# Frostbite Theater

Here's a Question! - Mass of Burning Paper

Strips of paper are placed in a beaker. The beaker is placed on a scale and the total mass is measured. Then, the paper is then set on fire. Once the fire burns itself out, the total mass is measured again. How will the masses compare?

Announcer: Frostbite Theater presents... Cold Cuts! No baloney!

Joanna and Steve: Just science!

Joanna: Hi! I'm Joanna!

Steve: And I'm Steve!

Joanna: Here's a question for you...

Steve: Strips of paper are placed in a beaker.

Joanna: The beaker is placed on a scale and the total mass is measured.

Steve: Then, the paper is then set on fire.

Joanna: Once the fire burns itself out, the total mass is measured again.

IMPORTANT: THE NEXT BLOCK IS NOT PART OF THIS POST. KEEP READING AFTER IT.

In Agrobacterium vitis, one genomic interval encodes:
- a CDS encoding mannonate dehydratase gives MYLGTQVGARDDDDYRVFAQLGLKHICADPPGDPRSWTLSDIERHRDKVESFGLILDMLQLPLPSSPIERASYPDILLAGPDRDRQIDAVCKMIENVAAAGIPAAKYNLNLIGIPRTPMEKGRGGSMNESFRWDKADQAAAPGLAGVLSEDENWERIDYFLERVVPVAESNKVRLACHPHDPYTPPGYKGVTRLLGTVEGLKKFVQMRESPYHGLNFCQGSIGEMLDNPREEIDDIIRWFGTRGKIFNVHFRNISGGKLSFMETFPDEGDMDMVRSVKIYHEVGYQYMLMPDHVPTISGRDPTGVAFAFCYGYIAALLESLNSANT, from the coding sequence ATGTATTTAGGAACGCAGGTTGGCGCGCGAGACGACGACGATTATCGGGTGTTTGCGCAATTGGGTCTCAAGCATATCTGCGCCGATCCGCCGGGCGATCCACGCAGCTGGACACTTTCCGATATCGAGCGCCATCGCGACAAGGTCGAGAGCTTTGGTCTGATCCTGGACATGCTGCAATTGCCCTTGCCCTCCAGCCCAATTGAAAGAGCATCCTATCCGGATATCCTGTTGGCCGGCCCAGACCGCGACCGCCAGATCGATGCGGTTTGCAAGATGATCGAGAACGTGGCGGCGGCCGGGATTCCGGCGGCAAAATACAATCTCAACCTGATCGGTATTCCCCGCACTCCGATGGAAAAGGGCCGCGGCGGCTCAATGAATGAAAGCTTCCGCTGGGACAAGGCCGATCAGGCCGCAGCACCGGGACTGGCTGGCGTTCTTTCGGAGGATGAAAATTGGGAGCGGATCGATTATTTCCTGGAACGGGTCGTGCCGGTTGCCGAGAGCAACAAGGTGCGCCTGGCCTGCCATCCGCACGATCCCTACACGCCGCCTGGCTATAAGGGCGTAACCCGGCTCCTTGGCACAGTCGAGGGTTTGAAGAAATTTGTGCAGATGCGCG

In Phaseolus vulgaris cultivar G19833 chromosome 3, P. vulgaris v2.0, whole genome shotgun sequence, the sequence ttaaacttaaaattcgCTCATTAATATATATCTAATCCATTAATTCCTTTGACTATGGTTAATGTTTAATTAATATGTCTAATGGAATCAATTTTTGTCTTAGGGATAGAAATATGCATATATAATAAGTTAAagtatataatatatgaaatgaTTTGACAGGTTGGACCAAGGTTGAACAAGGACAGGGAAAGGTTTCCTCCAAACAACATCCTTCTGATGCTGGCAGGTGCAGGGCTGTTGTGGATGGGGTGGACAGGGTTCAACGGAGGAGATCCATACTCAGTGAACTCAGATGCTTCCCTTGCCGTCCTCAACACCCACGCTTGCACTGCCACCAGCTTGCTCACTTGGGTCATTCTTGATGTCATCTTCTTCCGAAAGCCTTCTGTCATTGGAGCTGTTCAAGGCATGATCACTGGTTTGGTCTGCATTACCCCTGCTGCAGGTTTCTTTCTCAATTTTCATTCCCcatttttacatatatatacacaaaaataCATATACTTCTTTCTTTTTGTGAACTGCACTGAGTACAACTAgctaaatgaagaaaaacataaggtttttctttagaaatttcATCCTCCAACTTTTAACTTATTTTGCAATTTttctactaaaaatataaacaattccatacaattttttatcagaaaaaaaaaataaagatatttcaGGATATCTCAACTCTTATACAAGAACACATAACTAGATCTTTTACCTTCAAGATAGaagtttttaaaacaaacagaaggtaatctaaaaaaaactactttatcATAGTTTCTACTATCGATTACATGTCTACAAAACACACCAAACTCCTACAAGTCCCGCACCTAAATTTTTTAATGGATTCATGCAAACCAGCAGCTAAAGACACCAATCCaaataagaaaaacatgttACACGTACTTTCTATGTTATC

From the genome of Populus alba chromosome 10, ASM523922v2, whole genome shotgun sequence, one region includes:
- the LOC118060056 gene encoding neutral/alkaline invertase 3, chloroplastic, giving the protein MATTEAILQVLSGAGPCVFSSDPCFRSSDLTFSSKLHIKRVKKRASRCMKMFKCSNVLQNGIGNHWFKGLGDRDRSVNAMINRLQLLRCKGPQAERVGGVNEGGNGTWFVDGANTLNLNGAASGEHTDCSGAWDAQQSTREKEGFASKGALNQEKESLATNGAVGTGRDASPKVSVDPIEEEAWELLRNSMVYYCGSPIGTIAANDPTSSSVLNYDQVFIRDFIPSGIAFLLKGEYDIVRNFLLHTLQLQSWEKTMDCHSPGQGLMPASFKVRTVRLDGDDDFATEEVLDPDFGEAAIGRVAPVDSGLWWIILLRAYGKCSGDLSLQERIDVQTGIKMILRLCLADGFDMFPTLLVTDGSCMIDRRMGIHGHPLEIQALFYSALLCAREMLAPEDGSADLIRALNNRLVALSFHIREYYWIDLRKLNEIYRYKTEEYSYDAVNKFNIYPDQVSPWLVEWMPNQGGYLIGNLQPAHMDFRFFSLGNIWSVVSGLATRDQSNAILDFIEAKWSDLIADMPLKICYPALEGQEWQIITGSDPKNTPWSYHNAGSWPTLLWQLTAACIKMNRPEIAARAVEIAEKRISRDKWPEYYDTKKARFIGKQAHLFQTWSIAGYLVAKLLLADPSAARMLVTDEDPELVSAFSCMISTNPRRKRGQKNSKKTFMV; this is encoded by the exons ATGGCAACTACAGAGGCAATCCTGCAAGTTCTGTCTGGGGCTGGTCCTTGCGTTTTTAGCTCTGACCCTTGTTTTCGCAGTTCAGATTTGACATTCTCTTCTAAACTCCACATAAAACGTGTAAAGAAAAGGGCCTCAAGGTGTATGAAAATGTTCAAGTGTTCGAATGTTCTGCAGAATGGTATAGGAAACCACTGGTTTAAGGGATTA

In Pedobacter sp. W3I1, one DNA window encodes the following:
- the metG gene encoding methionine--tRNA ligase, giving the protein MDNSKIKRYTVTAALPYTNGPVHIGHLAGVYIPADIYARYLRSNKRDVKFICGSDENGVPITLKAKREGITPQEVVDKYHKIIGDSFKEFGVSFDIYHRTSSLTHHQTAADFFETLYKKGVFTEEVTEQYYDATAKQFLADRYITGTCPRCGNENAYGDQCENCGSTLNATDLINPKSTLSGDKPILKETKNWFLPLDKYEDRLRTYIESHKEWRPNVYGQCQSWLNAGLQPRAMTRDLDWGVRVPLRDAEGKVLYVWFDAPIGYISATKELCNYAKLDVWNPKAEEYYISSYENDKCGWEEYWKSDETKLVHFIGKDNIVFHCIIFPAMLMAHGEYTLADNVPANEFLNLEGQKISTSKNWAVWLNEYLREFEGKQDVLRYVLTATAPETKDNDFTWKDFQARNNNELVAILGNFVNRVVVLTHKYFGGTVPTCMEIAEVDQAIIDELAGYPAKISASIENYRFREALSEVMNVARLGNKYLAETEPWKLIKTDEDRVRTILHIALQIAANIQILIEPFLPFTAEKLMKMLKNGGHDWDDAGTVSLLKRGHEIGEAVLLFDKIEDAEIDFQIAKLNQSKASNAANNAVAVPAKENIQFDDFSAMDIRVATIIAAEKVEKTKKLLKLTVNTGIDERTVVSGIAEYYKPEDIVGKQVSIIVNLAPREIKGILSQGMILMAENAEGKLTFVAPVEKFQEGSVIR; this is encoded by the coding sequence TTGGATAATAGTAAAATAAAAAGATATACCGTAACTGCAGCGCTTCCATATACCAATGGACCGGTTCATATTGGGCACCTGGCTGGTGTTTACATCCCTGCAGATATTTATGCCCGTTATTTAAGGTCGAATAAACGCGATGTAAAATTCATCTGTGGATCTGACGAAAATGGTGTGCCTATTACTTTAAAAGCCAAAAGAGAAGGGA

Steve: How will the masses compare?

Joanna: Will the mass be greater before the fire?

Steve: Will the mass be greater after the fire?

Joanna: Will the masses be the same?

Steve: Or, will the paper not burn?

Joanna: Pause the video now if you'd like to think it over before we show you what happens.

Paper is mostly cellulose, which is a compound made of carbon, hydrogen and oxygen.

Steve: When the paper burns, different compounds are made. Some are gases, like carbon dioxide and water vapor. Others are solids, like whatever the particulates are that make up the smoke.

Joanna: The important thing is that these materials are able to leave the beaker. When the beaker is placed on the scale the second time, there's less material in it, so the mass is lower.

#noname Thanks for watching. I hope you'll join us again soon for another question!